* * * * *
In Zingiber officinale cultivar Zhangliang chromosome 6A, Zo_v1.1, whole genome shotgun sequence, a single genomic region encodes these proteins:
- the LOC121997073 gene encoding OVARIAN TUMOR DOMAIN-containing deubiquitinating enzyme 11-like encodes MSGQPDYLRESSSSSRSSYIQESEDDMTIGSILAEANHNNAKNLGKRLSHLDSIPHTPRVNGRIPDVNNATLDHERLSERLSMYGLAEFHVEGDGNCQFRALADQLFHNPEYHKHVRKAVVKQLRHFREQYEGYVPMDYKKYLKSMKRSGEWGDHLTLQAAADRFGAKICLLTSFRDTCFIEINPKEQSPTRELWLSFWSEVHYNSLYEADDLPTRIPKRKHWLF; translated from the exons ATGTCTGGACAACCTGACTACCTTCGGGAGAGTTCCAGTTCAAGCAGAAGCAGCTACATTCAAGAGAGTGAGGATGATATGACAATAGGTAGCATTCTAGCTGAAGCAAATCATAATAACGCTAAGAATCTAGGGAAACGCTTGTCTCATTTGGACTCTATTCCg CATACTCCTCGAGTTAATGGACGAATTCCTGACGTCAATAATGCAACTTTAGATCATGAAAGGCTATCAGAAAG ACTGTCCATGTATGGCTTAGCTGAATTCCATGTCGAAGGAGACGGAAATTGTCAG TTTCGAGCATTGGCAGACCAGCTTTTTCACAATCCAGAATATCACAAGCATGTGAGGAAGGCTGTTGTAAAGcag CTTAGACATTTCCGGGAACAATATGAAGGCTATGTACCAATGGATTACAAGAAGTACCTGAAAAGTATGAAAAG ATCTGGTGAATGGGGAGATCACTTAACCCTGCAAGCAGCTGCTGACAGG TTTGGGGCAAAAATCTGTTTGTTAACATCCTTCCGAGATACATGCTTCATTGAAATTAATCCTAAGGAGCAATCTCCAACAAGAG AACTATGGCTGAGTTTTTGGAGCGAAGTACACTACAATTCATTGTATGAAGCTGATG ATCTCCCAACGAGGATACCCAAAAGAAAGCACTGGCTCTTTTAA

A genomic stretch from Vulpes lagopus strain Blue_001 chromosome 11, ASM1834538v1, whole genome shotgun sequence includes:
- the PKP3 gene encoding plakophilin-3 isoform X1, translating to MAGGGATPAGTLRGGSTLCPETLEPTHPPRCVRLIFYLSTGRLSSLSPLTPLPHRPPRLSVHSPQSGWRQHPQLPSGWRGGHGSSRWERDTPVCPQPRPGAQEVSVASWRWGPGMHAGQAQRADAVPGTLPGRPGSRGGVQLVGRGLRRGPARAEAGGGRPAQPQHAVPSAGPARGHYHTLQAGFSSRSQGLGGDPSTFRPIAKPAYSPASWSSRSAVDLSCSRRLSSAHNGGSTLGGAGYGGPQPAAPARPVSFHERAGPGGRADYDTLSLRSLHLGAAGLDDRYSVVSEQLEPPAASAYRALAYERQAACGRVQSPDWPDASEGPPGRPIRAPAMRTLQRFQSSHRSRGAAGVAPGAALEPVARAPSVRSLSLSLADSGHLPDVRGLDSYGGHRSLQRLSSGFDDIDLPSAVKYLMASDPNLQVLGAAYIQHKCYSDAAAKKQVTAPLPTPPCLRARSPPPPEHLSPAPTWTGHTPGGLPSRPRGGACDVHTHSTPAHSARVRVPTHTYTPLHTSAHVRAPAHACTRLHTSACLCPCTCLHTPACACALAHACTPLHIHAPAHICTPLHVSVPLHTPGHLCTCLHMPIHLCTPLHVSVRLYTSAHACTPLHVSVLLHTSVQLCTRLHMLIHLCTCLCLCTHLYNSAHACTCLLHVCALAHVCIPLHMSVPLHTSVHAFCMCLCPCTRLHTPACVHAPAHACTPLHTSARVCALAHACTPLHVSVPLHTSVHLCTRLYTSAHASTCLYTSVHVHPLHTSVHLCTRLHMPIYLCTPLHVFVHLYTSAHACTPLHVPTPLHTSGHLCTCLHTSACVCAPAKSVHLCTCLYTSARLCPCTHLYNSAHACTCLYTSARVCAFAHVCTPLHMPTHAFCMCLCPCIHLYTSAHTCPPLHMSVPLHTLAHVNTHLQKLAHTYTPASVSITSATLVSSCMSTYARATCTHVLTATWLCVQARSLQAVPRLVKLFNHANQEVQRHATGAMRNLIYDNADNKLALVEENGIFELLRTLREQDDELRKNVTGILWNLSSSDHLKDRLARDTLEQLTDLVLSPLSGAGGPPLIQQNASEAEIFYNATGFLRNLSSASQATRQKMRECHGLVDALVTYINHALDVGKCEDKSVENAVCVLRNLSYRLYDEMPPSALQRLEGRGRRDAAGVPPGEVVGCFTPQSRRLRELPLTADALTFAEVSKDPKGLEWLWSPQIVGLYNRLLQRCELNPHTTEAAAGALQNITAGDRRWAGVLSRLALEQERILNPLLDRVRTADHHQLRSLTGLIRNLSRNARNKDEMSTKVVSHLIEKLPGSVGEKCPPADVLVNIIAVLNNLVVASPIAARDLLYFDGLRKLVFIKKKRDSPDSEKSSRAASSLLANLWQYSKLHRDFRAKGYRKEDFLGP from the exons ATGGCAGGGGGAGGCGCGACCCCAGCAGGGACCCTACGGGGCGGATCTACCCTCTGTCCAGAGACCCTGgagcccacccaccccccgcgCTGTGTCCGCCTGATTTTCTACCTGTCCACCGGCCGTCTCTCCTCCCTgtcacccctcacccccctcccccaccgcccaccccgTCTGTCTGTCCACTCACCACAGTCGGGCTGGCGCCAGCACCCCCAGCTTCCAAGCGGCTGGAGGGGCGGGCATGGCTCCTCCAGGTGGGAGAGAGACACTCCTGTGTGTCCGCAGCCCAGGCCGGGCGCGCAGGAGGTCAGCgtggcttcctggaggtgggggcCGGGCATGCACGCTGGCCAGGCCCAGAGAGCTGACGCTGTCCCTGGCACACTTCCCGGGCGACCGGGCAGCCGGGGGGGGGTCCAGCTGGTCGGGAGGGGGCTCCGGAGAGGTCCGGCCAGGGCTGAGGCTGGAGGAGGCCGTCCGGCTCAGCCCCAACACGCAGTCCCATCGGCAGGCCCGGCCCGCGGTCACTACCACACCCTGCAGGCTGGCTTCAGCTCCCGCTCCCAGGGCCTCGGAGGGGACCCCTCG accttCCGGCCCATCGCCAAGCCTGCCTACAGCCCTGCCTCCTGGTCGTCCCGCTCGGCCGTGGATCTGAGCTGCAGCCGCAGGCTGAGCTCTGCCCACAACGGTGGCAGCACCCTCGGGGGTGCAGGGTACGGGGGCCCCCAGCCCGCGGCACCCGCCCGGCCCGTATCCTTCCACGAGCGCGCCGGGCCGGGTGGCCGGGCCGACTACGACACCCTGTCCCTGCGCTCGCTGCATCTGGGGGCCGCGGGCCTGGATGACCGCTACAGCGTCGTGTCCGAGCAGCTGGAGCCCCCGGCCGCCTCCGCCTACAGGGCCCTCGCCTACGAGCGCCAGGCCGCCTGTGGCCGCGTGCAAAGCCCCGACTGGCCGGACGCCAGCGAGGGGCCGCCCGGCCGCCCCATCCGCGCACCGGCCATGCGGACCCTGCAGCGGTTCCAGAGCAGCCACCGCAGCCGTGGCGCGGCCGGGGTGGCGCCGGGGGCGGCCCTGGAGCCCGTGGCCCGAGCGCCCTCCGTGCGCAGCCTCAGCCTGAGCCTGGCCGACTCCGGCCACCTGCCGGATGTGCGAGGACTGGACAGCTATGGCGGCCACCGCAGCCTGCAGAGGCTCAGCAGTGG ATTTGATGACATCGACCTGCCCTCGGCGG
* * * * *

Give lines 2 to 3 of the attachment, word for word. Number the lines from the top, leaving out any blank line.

- the LOC121997073 gene encoding OVARIAN TUMOR DOMAIN-containing deubiquitinating enzyme 11-like encodes MSGQPDYLRESSSSSRSSYIQESEDDMTIGSILAEANHNNAKNLGKRLSHLDSIPHTPRVNGRIPDVNNATLDHERLSERLSMYGLAEFHVEGDGNCQFRALADQLFHNPEYHKHVRKAVVKQLRHFREQYEGYVPMDYKKYLKSMKRSGEWGDHLTLQAAADRFGAKICLLTSFRDTCFIEINPKEQSPTRELWLSFWSEVHYNSLYEADDLPTRIPKRKHWLF; translated from the exons ATGTCTGGACAACCTGACTACCTTCGGGAGAGTTCCAGTTCAAGCAGAAGCAGCTACATTCAAGAGAGTGAGGATGATATGACAATAGGTAGCATTCTAGCTGAAGCAAATCATAATAACGCTAAGAATCTAGGGAAACGCTTGTCTCATTTGGACTCTATTCCg CATACTCCTCGAGTTAATGGACGAATTCCTGACGTCAATAATGCAACTTTAGATCATGAAAGGCTATCAGAAAG ACTGTCCATGTATGGCTTAGCTGAATTCCATGTCGAAGGAGACGGAAATTGTCAG TTTCGAGCATTGGCAGACCAGCTTTTTCACAATCCAGAATATCACAAGCATGTGAGGAAGGCTGTTGTAAAGcag CTTAGACATTTCCGGGAACAATATGAAGGCTATGTACCAATGGATTACAAGAAGTACCTGAAAAGTATGAAAAG ATCTGGTGAATGGGGAGATCACTTAACCCTGCAAGCAGCTGCTGACAGG TTTGGGGCAAAAATCTGTTTGTTAACATCCTTCCGAGATACATGCTTCATTGAAATTAATCCTAAGGAGCAATCTCCAACAAGAG AACTATGGCTGAGTTTTTGGAGCGAAGTACACTACAATTCATTGTATGAAGCTGATG ATCTCCCAACGAGGATACCCAAAAGAAAGCACTGGCTCTTTTAA

A genomic stretch from Vulpes lagopus strain Blue_001 chromosome 11, ASM1834538v1, whole genome shotgun sequence includes: